A research led by Dr. Allen Cheung of the Department of Biology at the Hong Kong Baptist University (HKBU) in collaboration with the University of Hong Kong (HKU) and the Third People’s Hospital of Shenzhen has unveiled the importance of detecting human cytomegalovirus (HCMV) in urine for prevention of end-organ diseases (EODs) in patients with stage 2/3 human immunodeficiency virus type 1 (HIV-1) infection. The study showed that treatment for HCMV could reduce the incidence rates of lung and cardiovascular EODs in the stage 2/3 patients and suggested its detection to be implemented as a routine test.
The relationship between HCMV and HIV-1
In China, 50-80% of the population is infected by HCMV, where they remain dormant with no symptoms. In advanced HIV-1 infection where the immune system has broken down, HCMV becomes one of the major opportunistic infections that cause life-threatening EODs. However, little is known on the role of HCMV in the earlier stages of HIV-1 infection. The research team therefore collected and analysed 11.5 years of data from approximately 135,000 HIV-1 patients to investigate the relationship between HCMV-DNA detection and EODs in patients with stage 2/3 HIV-1 infection.
HCMV is more likely to be detected in urine than in blood
The research team used a statistical model to analyze and compare the HCMV levels in blood and urine of 12,515 early-stage HIV patients and found that HCMV was more likely to be detected in urine than in blood. They compared the data of HCMV-negative and -positive results in blood and urine tests, and found a greater association of urine positive detection of HCMV with cardiovascular and lung EODs compared to blood test.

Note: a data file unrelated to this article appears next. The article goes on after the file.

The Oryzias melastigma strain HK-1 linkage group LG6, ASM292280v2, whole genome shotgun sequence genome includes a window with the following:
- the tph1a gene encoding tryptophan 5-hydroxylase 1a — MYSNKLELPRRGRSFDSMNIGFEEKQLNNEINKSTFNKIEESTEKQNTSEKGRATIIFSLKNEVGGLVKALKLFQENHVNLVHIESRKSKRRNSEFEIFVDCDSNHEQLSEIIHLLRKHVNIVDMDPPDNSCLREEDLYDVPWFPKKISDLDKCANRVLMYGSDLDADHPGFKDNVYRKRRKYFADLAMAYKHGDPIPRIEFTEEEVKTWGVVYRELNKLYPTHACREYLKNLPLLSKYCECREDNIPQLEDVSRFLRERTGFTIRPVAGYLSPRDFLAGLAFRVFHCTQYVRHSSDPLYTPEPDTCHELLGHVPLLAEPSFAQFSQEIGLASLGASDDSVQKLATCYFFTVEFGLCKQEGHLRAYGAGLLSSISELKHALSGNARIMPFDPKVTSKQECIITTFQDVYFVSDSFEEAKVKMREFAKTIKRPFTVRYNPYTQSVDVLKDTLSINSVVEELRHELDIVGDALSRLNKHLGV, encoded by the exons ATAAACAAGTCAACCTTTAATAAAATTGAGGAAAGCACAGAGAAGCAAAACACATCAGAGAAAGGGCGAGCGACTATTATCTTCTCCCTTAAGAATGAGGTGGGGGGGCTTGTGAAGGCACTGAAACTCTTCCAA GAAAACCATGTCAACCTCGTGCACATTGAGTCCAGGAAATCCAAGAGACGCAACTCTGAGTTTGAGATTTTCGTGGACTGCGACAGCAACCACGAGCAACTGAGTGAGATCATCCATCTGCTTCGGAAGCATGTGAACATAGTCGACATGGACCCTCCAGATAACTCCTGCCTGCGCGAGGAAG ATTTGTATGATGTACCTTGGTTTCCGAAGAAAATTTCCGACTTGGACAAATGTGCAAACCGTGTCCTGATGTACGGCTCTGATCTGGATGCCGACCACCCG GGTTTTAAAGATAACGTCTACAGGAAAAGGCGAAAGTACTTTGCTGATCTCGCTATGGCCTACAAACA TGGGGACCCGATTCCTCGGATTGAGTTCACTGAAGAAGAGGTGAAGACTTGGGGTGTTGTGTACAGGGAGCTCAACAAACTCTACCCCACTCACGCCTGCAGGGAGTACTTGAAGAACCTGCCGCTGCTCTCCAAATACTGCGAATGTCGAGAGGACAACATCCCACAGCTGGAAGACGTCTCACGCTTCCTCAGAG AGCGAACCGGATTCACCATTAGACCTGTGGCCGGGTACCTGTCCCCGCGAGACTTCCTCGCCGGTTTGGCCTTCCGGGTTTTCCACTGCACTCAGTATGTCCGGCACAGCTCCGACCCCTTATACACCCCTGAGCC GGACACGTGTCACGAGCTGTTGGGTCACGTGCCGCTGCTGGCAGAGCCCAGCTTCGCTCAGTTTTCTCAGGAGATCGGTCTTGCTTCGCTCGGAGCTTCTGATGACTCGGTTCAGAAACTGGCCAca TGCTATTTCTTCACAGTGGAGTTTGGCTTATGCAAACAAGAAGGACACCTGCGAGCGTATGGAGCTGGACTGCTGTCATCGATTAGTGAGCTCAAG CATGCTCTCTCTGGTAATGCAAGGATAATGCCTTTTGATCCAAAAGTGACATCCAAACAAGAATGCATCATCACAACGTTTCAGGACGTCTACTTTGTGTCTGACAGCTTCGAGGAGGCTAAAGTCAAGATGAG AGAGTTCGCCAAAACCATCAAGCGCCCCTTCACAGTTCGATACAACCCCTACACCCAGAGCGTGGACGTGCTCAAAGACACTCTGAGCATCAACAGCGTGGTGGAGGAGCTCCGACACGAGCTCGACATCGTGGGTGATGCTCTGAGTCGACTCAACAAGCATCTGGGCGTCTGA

Early anti-HCMV treatment can lower the risk of EODs
The research team further analysed 54 early HIV-1 infected patients who had longitudinal hospitalisation records in the 11.5-year period to assess whether anti-HCMV treatment can reduce the onset of EODs. The results showed that patients who were given anti-HCMV treatment had a lower incidence of lung and cardiovascular diseases than those who were given no or partial treatment. The study proved that continuous suppression of HCMV can effectively reduce the risk of lung and cardiovascular diseases.
Revision of the HCMV-HIV treatment protocol
The study demonstrated the importance of HCMV detection in early HIV-1 treatment, and suggested that routine HCMV detection by urine test should be conducted together with early anti-HCMV treatment for HIV-1 patients to prevent cardiovascular and lung EODs development.
The findings have been published in the Journal of Clinical Virology (Volume 158, January 2023, 105351).
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- Association of human cytomegalovirus in urine with end-organ diseases in stage 2/3 HIV-1-infected individuals (2023) Journal of Clinical Virology (Volume 158, January 2023, 105351) doi.org/10.1016/j.jcv.2022.105351